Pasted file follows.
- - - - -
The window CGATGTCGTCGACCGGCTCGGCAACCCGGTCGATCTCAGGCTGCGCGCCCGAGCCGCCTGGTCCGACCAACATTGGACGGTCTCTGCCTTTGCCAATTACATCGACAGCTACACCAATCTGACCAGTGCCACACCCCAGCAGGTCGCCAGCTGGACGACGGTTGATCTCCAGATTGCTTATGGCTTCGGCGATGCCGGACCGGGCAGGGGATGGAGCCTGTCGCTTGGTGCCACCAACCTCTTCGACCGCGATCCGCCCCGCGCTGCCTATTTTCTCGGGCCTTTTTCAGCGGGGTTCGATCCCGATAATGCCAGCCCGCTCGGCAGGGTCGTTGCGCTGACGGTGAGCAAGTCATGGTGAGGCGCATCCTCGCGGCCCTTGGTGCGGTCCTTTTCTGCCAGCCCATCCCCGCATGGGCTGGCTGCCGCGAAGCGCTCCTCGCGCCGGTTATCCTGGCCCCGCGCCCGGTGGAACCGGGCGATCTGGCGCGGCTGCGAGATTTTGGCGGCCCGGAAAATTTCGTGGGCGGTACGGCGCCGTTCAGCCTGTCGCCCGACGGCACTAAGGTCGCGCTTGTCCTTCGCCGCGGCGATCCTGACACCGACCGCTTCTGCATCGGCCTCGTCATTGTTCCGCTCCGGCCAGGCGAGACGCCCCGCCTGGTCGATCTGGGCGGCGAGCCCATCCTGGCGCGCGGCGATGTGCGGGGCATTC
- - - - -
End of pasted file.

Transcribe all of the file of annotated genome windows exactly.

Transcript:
The window CGATGTCGTCGACCGGCTCGGCAACCCGGTCGATCTCAGGCTGCGCGCCCGAGCCGCCTGGTCCGACCAACATTGGACGGTCTCTGCCTTTGCCAATTACATCGACAGCTACACCAATCTGACCAGTGCCACACCCCAGCAGGTCGCCAGCTGGACGACGGTTGATCTCCAGATTGCTTATGGCTTCGGCGATGCCGGACCGGGCAGGGGATGGAGCCTGTCGCTTGGTGCCACCAACCTCTTCGACCGCGATCCGCCCCGCGCTGCCTATTTTCTCGGGCCTTTTTCAGCGGGGTTCGATCCCGATAATGCCAGCCCGCTCGGCAGGGTCGTTGCGCTGACGGTGAGCAAGTCATGGTGAGGCGCATCCTCGCGGCCCTTGGTGCGGTCCTTTTCTGCCAGCCCATCCCCGCATGGGCTGGCTGCCGCGAAGCGCTCCTCGCGCCGGTTATCCTGGCCCCGCGCCCGGTGGAACCGGGCGATCTGGCGCGGCTGCGAGATTTTGGCGGCCCGGAAAATTTCGTGGGCGGTACGGCGCCGTTCAGCCTGTCGCCCGACGGCACTAAGGTCGCGCTTGTCCTTCGCCGCGGCGATCCTGACACCGACCGCTTCTGCATCGGCCTCGTCATTGTTCCGCTCCGGCCAGGCGAGACGCCCCGCCTGGTCGATCTGGGCGGCGAGCCCATCCTGGCGCGCGGCGATGTGCGGGGCATTC